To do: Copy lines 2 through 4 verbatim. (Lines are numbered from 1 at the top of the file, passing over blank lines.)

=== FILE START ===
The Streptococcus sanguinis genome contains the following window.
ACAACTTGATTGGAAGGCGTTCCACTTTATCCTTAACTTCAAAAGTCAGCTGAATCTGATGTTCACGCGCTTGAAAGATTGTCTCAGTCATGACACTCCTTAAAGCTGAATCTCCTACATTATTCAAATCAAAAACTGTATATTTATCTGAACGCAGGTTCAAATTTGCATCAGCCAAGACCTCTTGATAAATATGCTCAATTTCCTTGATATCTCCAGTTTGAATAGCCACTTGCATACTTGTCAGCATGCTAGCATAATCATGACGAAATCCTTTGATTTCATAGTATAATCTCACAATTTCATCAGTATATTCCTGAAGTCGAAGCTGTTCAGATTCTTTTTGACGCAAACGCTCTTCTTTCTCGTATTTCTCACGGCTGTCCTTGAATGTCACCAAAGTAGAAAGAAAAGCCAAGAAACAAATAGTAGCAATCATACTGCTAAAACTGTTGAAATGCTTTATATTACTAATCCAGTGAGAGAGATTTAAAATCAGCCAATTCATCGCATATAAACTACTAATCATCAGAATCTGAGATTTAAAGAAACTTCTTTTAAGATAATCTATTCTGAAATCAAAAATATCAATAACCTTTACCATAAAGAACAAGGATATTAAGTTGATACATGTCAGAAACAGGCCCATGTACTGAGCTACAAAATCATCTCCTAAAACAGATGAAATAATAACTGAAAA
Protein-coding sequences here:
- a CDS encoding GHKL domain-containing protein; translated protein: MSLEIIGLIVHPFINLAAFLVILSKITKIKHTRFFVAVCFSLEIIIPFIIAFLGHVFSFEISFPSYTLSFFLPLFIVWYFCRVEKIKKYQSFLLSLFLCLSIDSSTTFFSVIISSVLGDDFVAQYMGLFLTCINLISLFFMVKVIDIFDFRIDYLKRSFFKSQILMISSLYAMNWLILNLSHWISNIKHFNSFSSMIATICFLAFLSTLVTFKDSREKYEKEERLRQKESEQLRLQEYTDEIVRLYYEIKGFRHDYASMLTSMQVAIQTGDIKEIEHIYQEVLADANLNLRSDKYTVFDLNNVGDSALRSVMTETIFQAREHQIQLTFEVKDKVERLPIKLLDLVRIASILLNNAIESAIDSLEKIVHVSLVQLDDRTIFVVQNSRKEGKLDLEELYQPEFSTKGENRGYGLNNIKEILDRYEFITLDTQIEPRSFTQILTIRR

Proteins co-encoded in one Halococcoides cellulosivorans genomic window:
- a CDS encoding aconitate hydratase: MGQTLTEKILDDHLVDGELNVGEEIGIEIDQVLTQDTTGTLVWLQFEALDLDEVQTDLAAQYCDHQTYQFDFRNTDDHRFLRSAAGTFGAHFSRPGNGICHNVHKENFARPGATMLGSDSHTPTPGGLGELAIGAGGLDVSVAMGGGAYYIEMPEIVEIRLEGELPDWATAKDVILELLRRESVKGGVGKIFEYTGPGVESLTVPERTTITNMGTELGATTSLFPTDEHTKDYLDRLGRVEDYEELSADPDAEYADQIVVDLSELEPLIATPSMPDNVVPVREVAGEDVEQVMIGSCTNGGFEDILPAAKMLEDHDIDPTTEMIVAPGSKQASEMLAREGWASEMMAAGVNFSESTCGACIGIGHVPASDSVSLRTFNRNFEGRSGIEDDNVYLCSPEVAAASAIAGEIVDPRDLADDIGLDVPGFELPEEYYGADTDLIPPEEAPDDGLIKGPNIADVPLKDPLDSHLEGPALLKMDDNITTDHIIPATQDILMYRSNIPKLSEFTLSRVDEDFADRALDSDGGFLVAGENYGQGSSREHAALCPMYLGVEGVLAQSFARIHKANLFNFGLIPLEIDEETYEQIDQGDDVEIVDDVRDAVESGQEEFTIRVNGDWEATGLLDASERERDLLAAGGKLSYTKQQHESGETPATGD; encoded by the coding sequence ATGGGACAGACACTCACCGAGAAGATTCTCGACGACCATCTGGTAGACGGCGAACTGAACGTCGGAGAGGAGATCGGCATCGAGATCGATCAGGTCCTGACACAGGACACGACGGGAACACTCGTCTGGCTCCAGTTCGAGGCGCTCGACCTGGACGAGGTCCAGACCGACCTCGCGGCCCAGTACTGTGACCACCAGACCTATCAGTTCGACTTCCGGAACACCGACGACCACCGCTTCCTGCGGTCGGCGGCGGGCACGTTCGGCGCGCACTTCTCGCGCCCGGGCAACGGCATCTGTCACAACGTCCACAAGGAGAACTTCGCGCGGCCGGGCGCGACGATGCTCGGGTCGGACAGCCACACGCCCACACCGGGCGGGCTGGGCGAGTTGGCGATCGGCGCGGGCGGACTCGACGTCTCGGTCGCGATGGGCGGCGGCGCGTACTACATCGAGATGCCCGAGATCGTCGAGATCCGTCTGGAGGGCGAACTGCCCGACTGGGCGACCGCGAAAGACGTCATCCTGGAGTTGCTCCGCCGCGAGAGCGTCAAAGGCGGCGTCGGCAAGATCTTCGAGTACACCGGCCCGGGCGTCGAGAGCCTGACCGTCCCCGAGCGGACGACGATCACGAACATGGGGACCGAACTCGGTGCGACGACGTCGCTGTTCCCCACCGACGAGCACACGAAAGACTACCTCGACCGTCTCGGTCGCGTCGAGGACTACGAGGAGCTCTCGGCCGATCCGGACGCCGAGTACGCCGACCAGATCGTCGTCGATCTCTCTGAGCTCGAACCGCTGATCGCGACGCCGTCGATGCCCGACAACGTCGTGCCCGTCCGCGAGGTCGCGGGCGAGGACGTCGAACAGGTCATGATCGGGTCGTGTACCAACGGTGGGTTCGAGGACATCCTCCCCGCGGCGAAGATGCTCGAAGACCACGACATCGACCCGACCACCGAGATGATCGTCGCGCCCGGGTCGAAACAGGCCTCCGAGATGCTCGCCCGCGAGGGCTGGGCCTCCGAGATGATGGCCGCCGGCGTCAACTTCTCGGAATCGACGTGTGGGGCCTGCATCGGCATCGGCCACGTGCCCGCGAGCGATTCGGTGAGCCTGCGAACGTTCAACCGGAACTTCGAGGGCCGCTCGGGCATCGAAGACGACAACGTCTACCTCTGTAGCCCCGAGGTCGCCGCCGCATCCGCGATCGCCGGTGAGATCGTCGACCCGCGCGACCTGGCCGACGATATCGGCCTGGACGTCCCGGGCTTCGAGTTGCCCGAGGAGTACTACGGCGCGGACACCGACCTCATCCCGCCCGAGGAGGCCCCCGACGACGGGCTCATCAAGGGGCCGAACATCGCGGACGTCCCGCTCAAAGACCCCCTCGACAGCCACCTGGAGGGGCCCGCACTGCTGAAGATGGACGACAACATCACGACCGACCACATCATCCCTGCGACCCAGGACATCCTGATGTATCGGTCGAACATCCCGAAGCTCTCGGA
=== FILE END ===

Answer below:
ACAACTTGATTGGAAGGCGTTCCACTTTATCCTTAACTTCAAAAGTCAGCTGAATCTGATGTTCACGCGCTTGAAAGATTGTCTCAGTCATGACACTCCTTAAAGCTGAATCTCCTACATTATTCAAATCAAAAACTGTATATTTATCTGAACGCAGGTTCAAATTTGCATCAGCCAAGACCTCTTGATAAATATGCTCAATTTCCTTGATATCTCCAGTTTGAATAGCCACTTGCATACTTGTCAGCATGCTAGCATAATCATGACGAAATCCTTTGATTTCATAGTATAATCTCACAATTTCATCAGTATATTCCTGAAGTCGAAGCTGTTCAGATTCTTTTTGACGCAAACGCTCTTCTTTCTCGTATTTCTCACGGCTGTCCTTGAATGTCACCAAAGTAGAAAGAAAAGCCAAGAAACAAATAGTAGCAATCATACTGCTAAAACTGTTGAAATGCTTTATATTACTAATCCAGTGAGAGAGATTTAAAATCAGCCAATTCATCGCATATAAACTACTAATCATCAGAATCTGAGATTTAAAGAAACTTCTTTTAAGATAATCTATTCTGAAATCAAAAATATCAATAACCTTTACCATAAAGAACAAGGATATTAAGTTGATACATGTCAGAAACAGGCCCATGTACTGAGCTACAAAATCATCTCCTAAAACAGATGAAATAATAACTGAAAA
Protein-coding sequences here:
- a CDS encoding GHKL domain-containing protein; translated protein: MSLEIIGLIVHPFINLAAFLVILSKITKIKHTRFFVAVCFSLEIIIPFIIAFLGHVFSFEISFPSYTLSFFLPLFIVWYFCRVEKIKKYQSFLLSLFLCLSIDSSTTFFSVIISSVLGDDFVAQYMGLFLTCINLISLFFMVKVIDIFDFRIDYLKRSFFKSQILMISSLYAMNWLILNLSHWISNIKHFNSFSSMIATICFLAFLSTLVTFKDSREKYEKEERLRQKESEQLRLQEYTDEIVRLYYEIKGFRHDYASMLTSMQVAIQTGDIKEIEHIYQEVLADANLNLRSDKYTVFDLNNVGDSALRSVMTETIFQAREHQIQLTFEVKDKVERLPIKLLDLVRIASILLNNAIESAIDSLEKIVHVSLVQLDDRTIFVVQNSRKEGKLDLEELYQPEFSTKGENRGYGLNNIKEILDRYEFITLDTQIEPRSFTQILTIRR